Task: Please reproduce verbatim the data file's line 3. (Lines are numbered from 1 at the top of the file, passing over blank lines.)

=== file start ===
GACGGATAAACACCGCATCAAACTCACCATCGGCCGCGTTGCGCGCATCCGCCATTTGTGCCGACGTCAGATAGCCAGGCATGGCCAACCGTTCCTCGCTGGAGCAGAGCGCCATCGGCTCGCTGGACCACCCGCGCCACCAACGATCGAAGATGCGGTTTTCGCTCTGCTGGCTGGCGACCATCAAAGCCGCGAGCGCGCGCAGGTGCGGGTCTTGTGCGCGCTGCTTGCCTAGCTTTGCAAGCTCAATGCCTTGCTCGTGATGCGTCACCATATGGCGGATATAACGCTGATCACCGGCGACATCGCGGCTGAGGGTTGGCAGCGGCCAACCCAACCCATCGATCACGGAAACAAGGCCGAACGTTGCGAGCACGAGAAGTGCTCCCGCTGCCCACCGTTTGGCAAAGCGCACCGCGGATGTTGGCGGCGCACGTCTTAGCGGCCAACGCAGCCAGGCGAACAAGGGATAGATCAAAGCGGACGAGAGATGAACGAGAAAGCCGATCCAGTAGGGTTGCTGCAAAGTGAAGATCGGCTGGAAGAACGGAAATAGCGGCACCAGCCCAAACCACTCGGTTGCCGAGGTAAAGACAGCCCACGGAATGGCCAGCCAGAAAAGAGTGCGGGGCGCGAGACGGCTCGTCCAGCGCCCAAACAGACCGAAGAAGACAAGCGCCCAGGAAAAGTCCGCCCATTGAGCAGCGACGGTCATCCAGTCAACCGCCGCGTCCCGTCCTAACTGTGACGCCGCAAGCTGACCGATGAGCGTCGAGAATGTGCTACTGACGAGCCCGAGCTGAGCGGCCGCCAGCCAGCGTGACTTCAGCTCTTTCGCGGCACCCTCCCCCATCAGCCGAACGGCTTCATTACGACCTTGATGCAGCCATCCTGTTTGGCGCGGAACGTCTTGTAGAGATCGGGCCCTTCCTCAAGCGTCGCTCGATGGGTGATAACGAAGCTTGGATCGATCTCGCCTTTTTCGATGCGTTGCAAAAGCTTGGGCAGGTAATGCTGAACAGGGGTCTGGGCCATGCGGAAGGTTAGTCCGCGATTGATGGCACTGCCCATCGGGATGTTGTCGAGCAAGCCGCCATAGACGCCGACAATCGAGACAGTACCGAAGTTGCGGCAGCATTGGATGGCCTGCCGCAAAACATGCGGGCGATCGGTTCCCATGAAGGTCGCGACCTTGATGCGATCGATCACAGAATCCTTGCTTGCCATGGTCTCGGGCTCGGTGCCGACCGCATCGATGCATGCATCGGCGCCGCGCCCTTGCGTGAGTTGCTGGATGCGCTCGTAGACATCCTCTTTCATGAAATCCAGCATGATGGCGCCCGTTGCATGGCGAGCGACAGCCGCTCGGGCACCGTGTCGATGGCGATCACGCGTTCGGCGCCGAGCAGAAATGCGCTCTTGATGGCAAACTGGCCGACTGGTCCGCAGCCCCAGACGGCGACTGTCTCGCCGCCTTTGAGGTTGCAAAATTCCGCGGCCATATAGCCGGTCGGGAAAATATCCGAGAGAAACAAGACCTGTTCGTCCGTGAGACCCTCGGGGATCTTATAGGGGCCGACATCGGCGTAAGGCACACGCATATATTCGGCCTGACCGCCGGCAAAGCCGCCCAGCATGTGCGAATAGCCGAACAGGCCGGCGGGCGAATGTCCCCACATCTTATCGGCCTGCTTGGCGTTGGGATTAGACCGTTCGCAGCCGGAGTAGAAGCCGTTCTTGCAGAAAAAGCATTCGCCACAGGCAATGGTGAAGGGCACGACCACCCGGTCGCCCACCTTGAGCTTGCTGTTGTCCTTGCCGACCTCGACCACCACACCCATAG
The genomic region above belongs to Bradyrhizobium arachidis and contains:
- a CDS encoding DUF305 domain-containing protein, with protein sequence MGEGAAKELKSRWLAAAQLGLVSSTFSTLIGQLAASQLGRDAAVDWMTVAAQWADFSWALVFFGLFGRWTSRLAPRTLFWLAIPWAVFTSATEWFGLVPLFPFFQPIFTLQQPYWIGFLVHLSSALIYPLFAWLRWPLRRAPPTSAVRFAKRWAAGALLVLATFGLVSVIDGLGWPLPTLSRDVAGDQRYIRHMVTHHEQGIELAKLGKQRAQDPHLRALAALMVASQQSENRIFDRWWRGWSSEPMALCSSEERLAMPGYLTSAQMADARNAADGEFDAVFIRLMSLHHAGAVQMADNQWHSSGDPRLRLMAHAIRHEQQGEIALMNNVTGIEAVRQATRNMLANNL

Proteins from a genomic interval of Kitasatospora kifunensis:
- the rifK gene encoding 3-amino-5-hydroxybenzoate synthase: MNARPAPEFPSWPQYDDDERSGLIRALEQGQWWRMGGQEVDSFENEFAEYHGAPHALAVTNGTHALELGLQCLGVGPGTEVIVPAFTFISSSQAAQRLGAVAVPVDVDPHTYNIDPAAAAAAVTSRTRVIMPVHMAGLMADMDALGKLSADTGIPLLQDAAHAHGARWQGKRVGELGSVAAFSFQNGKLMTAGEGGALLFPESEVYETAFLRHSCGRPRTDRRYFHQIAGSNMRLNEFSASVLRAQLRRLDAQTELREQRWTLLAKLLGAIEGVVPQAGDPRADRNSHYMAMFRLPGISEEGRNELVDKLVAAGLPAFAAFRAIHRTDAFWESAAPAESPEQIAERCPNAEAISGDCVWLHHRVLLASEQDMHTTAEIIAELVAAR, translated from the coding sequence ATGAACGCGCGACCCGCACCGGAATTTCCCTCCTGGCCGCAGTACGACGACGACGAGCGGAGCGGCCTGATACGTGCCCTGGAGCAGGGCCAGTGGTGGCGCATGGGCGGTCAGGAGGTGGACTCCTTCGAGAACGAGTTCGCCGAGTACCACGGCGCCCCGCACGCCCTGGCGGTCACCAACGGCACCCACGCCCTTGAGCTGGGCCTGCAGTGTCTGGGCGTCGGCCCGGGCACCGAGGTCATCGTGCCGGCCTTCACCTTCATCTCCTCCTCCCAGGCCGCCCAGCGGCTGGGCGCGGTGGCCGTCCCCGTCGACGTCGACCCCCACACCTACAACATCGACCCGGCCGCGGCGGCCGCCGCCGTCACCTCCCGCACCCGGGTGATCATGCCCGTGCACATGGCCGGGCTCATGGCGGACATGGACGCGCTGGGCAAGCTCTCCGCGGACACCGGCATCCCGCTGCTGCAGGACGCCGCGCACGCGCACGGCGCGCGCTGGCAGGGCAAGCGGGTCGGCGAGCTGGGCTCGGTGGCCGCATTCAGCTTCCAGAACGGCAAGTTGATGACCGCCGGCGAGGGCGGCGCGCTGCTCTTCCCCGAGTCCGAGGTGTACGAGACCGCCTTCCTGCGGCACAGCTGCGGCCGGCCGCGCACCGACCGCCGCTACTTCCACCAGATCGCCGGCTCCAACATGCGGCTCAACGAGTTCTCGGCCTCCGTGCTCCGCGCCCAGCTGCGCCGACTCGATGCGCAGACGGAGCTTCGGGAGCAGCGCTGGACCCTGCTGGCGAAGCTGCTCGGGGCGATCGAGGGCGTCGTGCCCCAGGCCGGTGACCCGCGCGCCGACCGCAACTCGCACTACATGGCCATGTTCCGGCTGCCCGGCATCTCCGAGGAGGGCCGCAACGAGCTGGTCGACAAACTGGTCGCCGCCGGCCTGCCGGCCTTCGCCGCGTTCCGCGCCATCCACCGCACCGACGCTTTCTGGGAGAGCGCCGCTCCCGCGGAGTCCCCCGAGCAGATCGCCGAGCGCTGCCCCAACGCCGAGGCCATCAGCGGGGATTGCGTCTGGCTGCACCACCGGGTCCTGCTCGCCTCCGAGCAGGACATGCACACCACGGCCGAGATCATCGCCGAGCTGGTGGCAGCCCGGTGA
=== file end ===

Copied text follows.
- a CDS encoding DUF305 domain-containing protein, with protein sequence MGEGAAKELKSRWLAAAQLGLVSSTFSTLIGQLAASQLGRDAAVDWMTVAAQWADFSWALVFFGLFGRWTSRLAPRTLFWLAIPWAVFTSATEWFGLVPLFPFFQPIFTLQQPYWIGFLVHLSSALIYPLFAWLRWPLRRAPPTSAVRFAKRWAAGALLVLATFGLVSVIDGLGWPLPTLSRDVAGDQRYIRHMVTHHEQGIELAKLGKQRAQDPHLRALAALMVASQQSENRIFDRWWRGWSSEPMALCSSEERLAMPGYLTSAQMADARNAADGEFDAVFIRLMSLHHAGAVQMADNQWHSSGDPRLRLMAHAIRHEQQGEIALMNNVTGIEAVRQATRNMLANNL